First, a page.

He looked like a hulking troll, so was it any wonder he had a Lou Ferrigno complex?
Something about Pinto’s voice, the way his eyes bored into Sam’s - he couldn't help but hang on the giant’s every word.
The sweaty, plump fingers around his neck helped.
Pinto gave Sam’s throat a squeeze. “Back when there were only thirteen channels. Not this batshit app crap we got now. And Lou Ferrigno was all that and a bag of chips. A man's man, you know?”
Sam tried but couldn’t croak out an answer.
Pinto kept talking. Saliva collected on Sam’s lower lip. Like the rain, it dropped to his unshaven chin. That lip trembled a bit, not that Sam gave two shits. He minded more about the five hundred bucks Pinto offered to knock him down.
“No one can argue it. Not me. Shit, Sam. I wanted to be that bag of chips. Not Bill Bixby even once. Would have been a better show if he was green the whole time.”
Pinto towered over him. A tanned Frankenstein’s monster in a white polo and black jeans, with muscles like eighties Stallone and a bald head like Kojak. Sam's eyes drifted over Pinto's massive shoulder. A gust blew trash behind the man's man. Funny. Amongst the newspaper and brown tissues, he spotted an empty Doritos bag.
“Kids were afraid of me. Was big even then. It’s the hormones in all the fast food my mom fed me as a kid. It’s in all the meat products, I heard. Fuck if I know what's true or not. But I was bigger than them, much bigger. I mean, check me out.”
Pinto released his hold and Sam fell against the concrete wall. At the end of the alley, cars zipped past in the rain, sending misty spray into the night. The rain washed the sweat from Sam’s brow but didn’t help the hot dampness under his green flannel. His loafers slipped off when Pinto yanked him up by the neck. Water pooled in one; the other lay sideways, sopping wet.
He wondered if he took on more than he could manage. Gulped air. Throat hurt. Sam watched Pinto down half a bottle of Hennessy at Vesuvio. Got him talking. Practically dared him to bet on who’d win in a fight, the ripped newbie, or the wiser thug. The more he mentioned it, the more they talked about the life, working odd jobs in the dark, things that would get them in front of a judge, the more they bonded. Wouldn’t be a mean fight. Just a friendly contest between goons. Five hundred for two tries. Bartender agreed to hold the cash.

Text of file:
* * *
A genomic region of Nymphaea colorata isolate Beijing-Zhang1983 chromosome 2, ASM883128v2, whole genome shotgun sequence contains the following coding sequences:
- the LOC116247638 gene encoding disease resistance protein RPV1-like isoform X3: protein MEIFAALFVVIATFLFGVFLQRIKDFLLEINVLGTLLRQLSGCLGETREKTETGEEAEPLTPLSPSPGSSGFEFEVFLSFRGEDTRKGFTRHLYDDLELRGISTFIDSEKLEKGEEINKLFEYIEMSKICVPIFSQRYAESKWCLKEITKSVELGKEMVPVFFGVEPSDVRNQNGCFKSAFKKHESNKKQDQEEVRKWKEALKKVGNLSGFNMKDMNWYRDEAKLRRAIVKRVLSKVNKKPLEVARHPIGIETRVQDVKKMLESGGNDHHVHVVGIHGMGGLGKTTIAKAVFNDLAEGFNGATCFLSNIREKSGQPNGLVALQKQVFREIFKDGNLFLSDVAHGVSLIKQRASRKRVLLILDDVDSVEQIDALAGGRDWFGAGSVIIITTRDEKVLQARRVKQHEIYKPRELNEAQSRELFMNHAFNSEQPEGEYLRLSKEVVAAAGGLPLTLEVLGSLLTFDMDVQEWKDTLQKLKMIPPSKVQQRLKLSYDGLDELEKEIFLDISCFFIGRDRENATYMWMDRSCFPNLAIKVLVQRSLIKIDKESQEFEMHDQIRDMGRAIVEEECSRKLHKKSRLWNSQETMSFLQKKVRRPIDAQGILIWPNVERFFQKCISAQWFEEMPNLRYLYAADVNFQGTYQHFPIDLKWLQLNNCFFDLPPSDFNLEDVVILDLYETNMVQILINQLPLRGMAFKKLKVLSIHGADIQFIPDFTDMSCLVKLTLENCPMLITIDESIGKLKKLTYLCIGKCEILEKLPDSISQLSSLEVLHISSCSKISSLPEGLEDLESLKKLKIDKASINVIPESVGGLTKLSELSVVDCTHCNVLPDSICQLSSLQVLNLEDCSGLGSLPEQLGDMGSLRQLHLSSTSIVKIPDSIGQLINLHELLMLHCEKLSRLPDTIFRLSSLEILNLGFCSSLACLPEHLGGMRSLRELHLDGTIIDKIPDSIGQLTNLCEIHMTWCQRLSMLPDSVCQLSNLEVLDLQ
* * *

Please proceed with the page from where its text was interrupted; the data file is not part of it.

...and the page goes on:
“Haven’t been in the biz long, but I know ‘bout you and that Kerouac guy, the writer everyone loves here in San Francisco. People in our biz. They talk ‘bout this Sam guy who quotes him. I grew up three hours south of here. No one knows Kerouac,” Pinto said before the bet.
“Alley outside is named after him,” Sam said.
“South he’s a nobody.” Pinto leaned closer. “After I piss, we’ll go in that alley. I’ll take that bet. Get two tries each. No way you can knock me down, big rep or not. I’m a wall. Watch my drink.”
Sam did just that.
Minutes later, he leaned against the back wall of City Lights Bookstore opposite the bar. Bile gagged in Sam’s throat. The man’s man didn’t lie. Sam staggered to his shoes. Slid them on. Cold alley water felt good.
“When we played Hulk, I was always Lou Ferrigno. The raging beast. The regular-sized kids tried to beat me up and I chased them around the playground. Did it every day at recess. I was never the scientist or the cop. I was Ferrigno every time. And you know what, Sam? Loved every second of it. It made me who I am, even balder than a baby. I’m still all that and a bag of chips.”